John Keeley argues that it’s more than just Europe’s periphery that’s in crisis; it’s the entire capitalist system.
Democracy is derived from the Greek Demos (People) and Kratos (Power). This is what we are seeing on the streets of Athens – people power versus the EU/IMF dictatorship. But what are the roots of this debt crisis and why does the EU/IMF demand austerity?
To understand why each Greek owes €30,000 in debt requires an understanding of the role of credit in the capitalist system. Fractional reserve banking allows banks to lend more money than they actually have. In boom times everything looks rosy to the capitalists and credit is extended and profit rates look healthy. But this expansion of credit fuels overproduction. It then starts to dawn that debt-saturation means not all loans will be repaid. Banks become reluctant to lend to one another and credit dries up. This is a credit crunch. As capitalists retreat to cash, effective demand in the market reduces and a recession occurs.
This role of credit is essentially the issue for Greece. But we need to look at recent economic history in a wider context to grasp how we have arrived where we are. In the late 1960s the post-war boom was coming to an end. The rate of profit started to decline. In 1971 Nixon decoupled the dollar from gold. This allowed the US to expand the amount of dollars without any constraint coming from the amount of gold it held. This fiat (token) money regime is the main reason why the 1970s were inflationary rather than deflationary, like the 1930s. Rather than a huge devaluation in capital and mass unemployment, inflation reduced the real wages of workers. But this assault on workers wasn’t enough to restore profitability.
The organised working class in the unions had to be smashed. Hence Thatcher and the Miners’ Strike. But even this wasn’t enough. Much of the reported increase in profits since the 1970s comes from financialisation. This is credit largely deriving from the printing of dollars and US Treasury Bills. But rather than finance simply being a means of allocating surplus savings to investment to increase the productive power of the economy, a lot of the ‘investment’ went into assets such as property and shares. This asset price inflation has been central to the high reported profit rates for the last couple of decades. Indeed for many multinational corporations, more money has been made from these financial ‘investments’ than from productive activity. Capital that isn’t put to any productive use is called fictitious capital.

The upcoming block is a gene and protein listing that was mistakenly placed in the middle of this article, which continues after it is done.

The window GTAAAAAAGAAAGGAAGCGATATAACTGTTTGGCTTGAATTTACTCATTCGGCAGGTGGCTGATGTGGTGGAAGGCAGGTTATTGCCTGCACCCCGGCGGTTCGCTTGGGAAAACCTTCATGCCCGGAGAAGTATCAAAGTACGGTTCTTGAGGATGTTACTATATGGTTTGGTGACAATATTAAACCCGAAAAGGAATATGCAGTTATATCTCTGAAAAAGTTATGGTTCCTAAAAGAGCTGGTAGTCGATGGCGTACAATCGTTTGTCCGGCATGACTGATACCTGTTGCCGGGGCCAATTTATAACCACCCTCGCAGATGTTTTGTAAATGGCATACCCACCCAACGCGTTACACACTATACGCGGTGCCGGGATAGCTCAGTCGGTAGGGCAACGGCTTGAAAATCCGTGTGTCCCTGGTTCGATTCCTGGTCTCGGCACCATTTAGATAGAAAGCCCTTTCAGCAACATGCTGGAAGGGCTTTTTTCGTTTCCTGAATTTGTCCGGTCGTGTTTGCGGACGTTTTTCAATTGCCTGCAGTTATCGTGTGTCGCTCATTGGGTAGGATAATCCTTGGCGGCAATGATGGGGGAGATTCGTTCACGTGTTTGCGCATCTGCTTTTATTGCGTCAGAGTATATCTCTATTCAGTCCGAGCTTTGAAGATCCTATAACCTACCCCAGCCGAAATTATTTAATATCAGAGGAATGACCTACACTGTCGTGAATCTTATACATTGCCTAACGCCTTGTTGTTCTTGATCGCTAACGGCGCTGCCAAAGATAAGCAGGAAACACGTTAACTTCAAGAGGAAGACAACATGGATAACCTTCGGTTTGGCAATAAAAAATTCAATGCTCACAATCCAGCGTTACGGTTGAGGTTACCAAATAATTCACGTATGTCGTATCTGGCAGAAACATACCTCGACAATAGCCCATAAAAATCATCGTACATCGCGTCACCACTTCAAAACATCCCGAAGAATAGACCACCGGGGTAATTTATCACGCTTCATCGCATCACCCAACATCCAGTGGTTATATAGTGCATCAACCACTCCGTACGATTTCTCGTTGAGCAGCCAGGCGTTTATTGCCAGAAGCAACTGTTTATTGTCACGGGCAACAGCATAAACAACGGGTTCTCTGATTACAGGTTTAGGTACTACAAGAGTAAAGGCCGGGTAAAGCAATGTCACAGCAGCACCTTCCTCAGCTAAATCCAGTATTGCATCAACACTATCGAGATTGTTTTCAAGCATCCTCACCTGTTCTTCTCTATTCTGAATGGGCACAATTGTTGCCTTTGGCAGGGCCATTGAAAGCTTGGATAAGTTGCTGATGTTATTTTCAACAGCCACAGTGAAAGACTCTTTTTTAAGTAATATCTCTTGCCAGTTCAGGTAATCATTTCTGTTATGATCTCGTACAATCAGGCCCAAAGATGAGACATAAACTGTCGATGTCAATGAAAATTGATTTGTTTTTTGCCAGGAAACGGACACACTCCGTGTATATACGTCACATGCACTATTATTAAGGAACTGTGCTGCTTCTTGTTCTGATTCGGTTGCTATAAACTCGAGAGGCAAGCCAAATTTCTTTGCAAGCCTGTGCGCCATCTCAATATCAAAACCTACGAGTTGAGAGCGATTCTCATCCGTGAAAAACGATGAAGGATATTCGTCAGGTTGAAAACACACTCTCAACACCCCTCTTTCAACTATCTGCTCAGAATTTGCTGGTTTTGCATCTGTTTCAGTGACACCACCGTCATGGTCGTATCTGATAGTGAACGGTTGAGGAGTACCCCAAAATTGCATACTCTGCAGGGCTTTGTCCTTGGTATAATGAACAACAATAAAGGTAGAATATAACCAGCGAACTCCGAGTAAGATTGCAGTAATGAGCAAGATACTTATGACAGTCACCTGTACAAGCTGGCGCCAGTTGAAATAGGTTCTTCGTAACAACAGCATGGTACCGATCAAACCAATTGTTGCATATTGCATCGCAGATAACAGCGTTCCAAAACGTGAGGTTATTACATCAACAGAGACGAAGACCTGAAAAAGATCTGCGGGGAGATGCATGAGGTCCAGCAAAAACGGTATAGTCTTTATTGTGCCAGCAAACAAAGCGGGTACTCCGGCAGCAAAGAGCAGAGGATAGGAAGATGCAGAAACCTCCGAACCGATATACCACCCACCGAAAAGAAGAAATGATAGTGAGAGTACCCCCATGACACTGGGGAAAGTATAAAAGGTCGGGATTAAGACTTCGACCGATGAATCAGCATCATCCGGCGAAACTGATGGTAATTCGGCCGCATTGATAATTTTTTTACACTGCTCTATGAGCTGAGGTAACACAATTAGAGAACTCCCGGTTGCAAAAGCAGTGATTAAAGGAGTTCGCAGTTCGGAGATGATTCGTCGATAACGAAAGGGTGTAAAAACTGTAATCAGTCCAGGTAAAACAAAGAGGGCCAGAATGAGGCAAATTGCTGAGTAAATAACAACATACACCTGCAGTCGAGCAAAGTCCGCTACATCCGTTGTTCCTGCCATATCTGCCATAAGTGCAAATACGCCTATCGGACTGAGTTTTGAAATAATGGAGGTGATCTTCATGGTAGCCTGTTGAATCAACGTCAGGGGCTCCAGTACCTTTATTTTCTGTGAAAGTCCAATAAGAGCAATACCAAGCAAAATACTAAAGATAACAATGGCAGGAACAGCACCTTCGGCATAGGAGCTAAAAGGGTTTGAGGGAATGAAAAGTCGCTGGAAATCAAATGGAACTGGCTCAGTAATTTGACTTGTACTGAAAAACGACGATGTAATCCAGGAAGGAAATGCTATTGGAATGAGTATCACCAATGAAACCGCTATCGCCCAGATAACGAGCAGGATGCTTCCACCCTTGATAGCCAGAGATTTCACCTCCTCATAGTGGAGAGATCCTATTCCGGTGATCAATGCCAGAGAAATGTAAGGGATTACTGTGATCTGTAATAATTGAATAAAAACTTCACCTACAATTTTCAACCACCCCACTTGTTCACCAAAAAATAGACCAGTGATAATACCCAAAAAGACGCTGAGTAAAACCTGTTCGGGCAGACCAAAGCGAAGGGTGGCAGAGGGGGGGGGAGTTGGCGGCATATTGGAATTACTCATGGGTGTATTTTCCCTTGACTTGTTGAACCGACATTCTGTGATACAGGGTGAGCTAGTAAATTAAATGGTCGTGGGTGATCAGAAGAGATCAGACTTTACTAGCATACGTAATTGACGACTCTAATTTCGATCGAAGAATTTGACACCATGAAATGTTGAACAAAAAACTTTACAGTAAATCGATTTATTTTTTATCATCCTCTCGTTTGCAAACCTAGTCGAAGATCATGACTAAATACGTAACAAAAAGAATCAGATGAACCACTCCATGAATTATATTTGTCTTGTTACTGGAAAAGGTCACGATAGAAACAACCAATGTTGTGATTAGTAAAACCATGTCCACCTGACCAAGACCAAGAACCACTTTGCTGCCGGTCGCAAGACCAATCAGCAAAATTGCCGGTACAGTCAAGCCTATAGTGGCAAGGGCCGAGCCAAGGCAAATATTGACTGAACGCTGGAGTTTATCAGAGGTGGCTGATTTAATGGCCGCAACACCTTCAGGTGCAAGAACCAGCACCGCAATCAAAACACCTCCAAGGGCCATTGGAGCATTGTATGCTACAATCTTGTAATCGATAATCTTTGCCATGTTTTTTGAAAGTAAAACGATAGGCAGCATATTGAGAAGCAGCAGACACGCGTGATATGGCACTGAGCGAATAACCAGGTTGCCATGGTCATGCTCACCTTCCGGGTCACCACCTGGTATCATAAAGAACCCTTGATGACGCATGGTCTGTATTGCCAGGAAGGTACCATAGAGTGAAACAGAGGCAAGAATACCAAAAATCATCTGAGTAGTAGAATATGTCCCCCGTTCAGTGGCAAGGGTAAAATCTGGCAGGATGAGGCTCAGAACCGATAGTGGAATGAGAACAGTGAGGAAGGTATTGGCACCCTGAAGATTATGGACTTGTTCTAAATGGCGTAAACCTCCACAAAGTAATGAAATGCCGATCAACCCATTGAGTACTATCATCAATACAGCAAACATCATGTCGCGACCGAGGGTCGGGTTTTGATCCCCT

However, it must also be recognised that also the collapse of the Soviet Union and the rise of China have greatly contributed to profit rates. It is also likely that the EU single market has broken down barriers and contributed to growth. But it is predominantly the flood of US dollars, freed from any tie to gold or any other money commodity, that has led to the huge growth in credit and the dominance of finance capital as exemplified by the likes of Goldman Sachs. These investment banks are ‘too big to fail’. A view that was reinforced by the collapse of Lehman Brothers in 2008 when governments around the world, but particularly in the USA and UK, had to bailout their banks. So much for market forces! The state and capital are clearly joined at the hip. Despite such huge sums being pumped into the banks they are still exposed to potentially crippling losses such as the Greek government defaulting on their €340 billion debt.
Of course it’s not just Greece. The bailing out of the banks by governments and the severe recession that followed the collapse of Lehman Brothers has shifted the focus onto sovereign debt.
Both Ireland and Portugal have had to accept money and the resulting austerity and plunder from the EU/IMF dictatorship. Not forgetting Iceland and their British-Dutch bailout of investors that they are now having trouble passing onto Icelandic taxpayers.
Once again the banks expect taxpayers to come to their rescue when Greece defaults, as it most likely will do at some point. But taxpayers cannot bail out the entire debt of Portugal, Ireland, Greece, Spain and Italy. Not to mention the UK and the really big one: the USA. US public debt is now $14 trillion – equal to its GDP. European and US banks, indeed the world banking system, is actually insolvent. They will never get their money back. And despite their heroic efforts in postponing the collapse of capitalism in the autumn of 2008, taxpayers are unable to fund the sums needed to save the ‘too big to fail’ banks. They are ‘too big to save’.
Soon the realisation will dawn that government bailouts to save banks from government defaults is no resolution and that the entire capitalist system is bankrupt. Whether this comes out of the Greek crisis or a future one, such as Spain or the US, remains to be seen. But when it does come the financial panic and economic collapse will likely be huge. Such material conditions will only give rise to more people power and demands for true democracy.